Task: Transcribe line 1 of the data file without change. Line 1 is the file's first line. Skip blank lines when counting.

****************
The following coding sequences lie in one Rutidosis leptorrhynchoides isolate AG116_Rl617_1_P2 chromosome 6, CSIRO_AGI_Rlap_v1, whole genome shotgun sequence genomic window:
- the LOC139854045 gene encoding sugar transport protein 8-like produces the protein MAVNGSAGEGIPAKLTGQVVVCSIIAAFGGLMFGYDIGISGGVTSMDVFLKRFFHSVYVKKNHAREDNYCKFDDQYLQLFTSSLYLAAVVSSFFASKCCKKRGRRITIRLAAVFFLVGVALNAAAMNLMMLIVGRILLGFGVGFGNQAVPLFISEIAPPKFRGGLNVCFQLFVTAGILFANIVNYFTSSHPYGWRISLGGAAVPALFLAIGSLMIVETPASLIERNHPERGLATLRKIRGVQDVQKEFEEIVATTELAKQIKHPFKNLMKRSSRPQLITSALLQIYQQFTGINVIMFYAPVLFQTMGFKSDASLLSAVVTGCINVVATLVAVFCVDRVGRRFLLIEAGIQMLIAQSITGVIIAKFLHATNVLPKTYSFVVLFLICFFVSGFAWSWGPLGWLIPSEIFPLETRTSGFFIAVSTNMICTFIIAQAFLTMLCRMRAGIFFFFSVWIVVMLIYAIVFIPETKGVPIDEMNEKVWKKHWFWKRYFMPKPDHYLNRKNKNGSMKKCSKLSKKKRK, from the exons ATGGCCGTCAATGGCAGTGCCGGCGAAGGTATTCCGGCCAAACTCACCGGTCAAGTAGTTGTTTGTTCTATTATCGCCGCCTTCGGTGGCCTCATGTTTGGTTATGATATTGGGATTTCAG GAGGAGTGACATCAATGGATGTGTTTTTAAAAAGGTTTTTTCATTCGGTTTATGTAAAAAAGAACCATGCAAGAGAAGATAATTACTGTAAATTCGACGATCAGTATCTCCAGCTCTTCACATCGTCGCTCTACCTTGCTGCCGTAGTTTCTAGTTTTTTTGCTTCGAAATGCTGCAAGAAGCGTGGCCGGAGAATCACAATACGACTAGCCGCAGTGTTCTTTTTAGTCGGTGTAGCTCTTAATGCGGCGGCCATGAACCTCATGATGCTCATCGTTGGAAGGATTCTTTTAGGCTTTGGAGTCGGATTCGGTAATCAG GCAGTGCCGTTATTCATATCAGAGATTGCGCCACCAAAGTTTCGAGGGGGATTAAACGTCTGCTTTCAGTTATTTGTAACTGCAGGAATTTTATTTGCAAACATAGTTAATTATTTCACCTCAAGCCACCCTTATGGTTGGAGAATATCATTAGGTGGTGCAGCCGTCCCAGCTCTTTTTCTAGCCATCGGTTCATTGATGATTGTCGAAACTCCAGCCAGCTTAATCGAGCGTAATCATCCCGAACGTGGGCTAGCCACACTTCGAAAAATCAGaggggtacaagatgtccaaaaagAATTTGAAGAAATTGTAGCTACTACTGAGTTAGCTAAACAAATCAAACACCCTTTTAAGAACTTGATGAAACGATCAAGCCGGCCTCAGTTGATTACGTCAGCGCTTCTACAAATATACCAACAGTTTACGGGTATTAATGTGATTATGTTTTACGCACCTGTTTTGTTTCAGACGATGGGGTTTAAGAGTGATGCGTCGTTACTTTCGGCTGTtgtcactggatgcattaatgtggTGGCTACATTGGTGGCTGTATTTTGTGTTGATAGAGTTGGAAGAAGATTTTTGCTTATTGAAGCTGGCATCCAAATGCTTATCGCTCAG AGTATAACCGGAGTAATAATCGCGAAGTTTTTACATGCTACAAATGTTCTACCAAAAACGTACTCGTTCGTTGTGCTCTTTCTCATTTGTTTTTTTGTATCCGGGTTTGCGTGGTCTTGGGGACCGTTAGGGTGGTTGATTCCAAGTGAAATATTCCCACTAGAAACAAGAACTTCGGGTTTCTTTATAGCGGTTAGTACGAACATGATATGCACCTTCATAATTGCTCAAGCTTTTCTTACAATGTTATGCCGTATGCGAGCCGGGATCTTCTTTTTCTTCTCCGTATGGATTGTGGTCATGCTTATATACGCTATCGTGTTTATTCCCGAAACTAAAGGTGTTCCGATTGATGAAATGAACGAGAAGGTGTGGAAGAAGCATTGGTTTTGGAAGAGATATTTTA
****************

The following coding sequences lie in one Rutidosis leptorrhynchoides isolate AG116_Rl617_1_P2 chromosome 6, CSIRO_AGI_Rlap_v1, whole genome shotgun sequence genomic window: